First of all, take your ten most expensive modules in this build and find suitable replacements at a more sensible price. That alone will drop the cost of this down, potentially by over a grand. And make things SMALLER...84 hp is a lot tighter than you think!

Second, you seem to have some ideas of how modulars function...but the ideas still seem to have flaws (like thinking you'll be fine with only an external mixer...and if you think so, then how do you intend to mix any of your modulation signals?). Prior to blowing money on an expensive rig like this with limited functionality due to uninformed choices, I would strongly suggest getting a copy of VCV Rack and exploring how things work in that virtual Eurorack environment. Some things are different, true, but the BASICS remain the same and it's from that that one learns what parts must be in a synth build for proper functionality.

Definitely keep working...but not on this version.


Thank you Garfield!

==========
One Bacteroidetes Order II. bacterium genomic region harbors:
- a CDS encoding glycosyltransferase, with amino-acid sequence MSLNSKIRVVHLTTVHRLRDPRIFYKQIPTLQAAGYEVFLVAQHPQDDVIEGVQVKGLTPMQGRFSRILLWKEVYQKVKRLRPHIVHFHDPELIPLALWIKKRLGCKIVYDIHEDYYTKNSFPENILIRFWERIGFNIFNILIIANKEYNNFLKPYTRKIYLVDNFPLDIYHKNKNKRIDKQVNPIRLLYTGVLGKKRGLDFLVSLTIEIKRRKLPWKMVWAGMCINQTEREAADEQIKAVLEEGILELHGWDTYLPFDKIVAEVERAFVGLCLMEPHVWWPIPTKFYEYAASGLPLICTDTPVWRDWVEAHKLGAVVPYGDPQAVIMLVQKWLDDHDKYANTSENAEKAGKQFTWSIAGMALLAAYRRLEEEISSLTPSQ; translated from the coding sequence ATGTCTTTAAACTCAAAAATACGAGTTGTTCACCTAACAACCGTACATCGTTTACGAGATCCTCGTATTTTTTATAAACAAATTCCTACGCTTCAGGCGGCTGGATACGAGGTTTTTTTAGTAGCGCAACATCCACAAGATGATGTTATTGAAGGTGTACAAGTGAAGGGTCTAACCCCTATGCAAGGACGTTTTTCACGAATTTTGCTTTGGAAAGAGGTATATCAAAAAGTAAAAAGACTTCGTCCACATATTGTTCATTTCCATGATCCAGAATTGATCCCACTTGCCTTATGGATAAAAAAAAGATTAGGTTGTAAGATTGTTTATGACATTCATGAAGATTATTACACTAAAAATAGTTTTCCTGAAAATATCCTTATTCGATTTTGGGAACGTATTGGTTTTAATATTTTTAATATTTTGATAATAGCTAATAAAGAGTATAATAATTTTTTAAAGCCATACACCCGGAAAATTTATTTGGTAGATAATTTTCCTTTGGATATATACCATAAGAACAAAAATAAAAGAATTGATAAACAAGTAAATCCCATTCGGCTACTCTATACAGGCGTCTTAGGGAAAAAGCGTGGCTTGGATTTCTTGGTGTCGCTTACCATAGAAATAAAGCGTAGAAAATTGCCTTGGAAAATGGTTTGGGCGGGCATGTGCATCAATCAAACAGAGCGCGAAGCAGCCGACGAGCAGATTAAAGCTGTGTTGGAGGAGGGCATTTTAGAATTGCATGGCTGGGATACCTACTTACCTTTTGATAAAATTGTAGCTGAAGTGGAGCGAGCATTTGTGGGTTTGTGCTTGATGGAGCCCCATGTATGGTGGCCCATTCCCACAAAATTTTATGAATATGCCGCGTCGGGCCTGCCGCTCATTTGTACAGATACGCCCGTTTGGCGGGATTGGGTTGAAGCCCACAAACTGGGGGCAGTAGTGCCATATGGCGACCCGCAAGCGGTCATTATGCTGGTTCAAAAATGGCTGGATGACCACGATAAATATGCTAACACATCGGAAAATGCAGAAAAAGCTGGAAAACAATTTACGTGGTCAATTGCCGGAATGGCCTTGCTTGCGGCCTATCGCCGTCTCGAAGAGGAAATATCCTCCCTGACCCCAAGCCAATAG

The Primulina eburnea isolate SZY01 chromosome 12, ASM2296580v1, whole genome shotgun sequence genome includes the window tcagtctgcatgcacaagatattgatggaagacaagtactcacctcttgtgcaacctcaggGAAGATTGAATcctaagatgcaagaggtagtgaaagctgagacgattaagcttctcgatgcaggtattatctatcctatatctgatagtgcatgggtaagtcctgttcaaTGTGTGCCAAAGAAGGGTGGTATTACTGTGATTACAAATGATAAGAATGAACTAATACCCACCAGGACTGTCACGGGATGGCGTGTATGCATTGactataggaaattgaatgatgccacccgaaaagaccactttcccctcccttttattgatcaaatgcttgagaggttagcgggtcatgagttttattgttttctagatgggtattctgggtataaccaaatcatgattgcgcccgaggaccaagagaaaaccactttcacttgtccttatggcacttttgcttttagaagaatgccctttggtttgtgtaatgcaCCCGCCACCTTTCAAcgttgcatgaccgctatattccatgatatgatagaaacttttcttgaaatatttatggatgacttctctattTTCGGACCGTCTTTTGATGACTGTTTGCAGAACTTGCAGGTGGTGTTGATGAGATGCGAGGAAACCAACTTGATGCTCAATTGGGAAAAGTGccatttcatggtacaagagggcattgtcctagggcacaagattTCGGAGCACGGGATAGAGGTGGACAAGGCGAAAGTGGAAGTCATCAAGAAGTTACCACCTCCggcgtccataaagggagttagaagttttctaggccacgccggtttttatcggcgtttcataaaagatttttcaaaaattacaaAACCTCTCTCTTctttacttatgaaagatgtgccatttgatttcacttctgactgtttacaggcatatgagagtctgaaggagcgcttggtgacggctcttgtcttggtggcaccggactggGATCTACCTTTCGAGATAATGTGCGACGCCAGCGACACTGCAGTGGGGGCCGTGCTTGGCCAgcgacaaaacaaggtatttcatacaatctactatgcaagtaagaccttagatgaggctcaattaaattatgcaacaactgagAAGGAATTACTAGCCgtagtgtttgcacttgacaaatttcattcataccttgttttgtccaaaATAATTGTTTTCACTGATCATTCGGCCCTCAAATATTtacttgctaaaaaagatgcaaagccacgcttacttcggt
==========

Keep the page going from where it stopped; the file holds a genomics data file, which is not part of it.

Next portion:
Hi Tnsl,

I don't have myself experience with those 1U modules, so I think it's better if another member who has experience with these 1U modules will advice you accordingly.

I have for myself, though, considered to buy a 7U (thus also 1U) Intellijel case and I actually do like those 1U utility modules; they come in handy and it saves you some 3U space. Though at the end I didn't bought such casing so that's why I can't really advice you here.

Kind regards, Garfield.


Ahhh...see, when I ran into the Academic Crapwall by the time I hit grad studies, my view on music had been so firmly formed that when I started dealing with the typical overinflated academic composition egos, I was ready to swing and not cringe. A lot of my formative work prepared me for that...constructive undergrad influences, the Nashville (my original hometown) proximity, numerous personal experiences, and a strong musical compass that took a lot of work to forge (still ongoing, tbh). I can recall switching studios after handing in a killer electronic work, informing them that I was changing because no one had the right to tell me how my music was to be composed. Besides, I'd done a number of "don'ts" in the work that this sooper-geenyuss electronic music prof could not detect... and that was very much an "emperor has no clothes" moment. If he couldn't hear what I'd done, then he had no business telling me how to do what I did in the first damn place!